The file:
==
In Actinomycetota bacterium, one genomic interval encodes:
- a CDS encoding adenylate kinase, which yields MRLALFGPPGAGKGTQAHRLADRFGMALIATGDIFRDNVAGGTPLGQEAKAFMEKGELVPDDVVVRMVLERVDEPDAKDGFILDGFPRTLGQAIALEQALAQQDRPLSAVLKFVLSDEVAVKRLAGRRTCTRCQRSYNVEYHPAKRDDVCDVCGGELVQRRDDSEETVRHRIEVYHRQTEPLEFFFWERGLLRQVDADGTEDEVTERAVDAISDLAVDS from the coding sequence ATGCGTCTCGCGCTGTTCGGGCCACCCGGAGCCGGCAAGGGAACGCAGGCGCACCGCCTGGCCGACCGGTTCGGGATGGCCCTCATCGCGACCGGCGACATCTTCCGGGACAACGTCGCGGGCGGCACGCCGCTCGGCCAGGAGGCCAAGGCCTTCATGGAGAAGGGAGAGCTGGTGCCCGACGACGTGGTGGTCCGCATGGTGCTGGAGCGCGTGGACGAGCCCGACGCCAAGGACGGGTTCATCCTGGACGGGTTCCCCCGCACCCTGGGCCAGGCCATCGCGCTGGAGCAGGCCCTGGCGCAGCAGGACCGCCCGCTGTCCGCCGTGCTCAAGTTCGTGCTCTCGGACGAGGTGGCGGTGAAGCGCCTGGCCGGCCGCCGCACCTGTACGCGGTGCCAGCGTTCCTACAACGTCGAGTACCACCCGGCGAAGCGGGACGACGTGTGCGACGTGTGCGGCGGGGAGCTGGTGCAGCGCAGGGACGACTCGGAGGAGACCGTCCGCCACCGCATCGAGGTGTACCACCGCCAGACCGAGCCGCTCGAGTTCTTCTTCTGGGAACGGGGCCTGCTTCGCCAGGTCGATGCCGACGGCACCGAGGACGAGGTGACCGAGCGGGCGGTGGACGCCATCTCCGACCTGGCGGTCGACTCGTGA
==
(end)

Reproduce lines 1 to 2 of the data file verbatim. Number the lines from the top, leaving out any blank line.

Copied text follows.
In Actinomycetota bacterium, one genomic interval encodes:
- a CDS encoding adenylate kinase, which yields MRLALFGPPGAGKGTQAHRLADRFGMALIATGDIFRDNVAGGTPLGQEAKAFMEKGELVPDDVVVRMVLERVDEPDAKDGFILDGFPRTLGQAIALEQALAQQDRPLSAVLKFVLSDEVAVKRLAGRRTCTRCQRSYNVEYHPAKRDDVCDVCGGELVQRRDDSEETVRHRIEVYHRQTEPLEFFFWERGLLRQVDADGTEDEVTERAVDAISDLAVDS from the coding sequence ATGCGTCTCGCGCTGTTCGGGCCACCCGGAGCCGGCAAGGGAACGCAGGCGCACCGCCTGGCCGACCGGTTCGGGATGGCCCTCATCGCGACCGGCGACATCTTCCGGGACAACGTCGCGGGCGGCACGCCGCTCGGCCAGGAGGCCAAGGCCTTCATGGAGAAGGGAGAGCTGGTGCCCGACGACGTGGTGGTCCGCATGGTGCTGGAGCGCGTGGACGAGCCCGACGCCAAGGACGGGTTCATCCTGGACGGGTTCCCCCGCACCCTGGGCCAGGCCATCGCGCTGGAGCAGGCCCTGGCGCAGCAGGACCGCCCGCTGTCCGCCGTGCTCAAGTTCGTGCTCTCGGACGAGGTGGCGGTGAAGCGCCTGGCCGGCCGCCGCACCTGTACGCGGTGCCAGCGTTCCTACAACGTCGAGTACCACCCGGCGAAGCGGGACGACGTGTGCGACGTGTGCGGCGGGGAGCTGGTGCAGCGCAGGGACGACTCGGAGGAGACCGTCCGCCACCGCATCGAGGTGTACCACCGCCAGACCGAGCCGCTCGAGTTCTTCTTCTGGGAACGGGGCCTGCTTCGCCAGGTCGATGCCGACGGCACCGAGGACGAGGTGACCGAGCGGGCGGTGGACGCCATCTCCGACCTGGCGGTCGACTCGTGA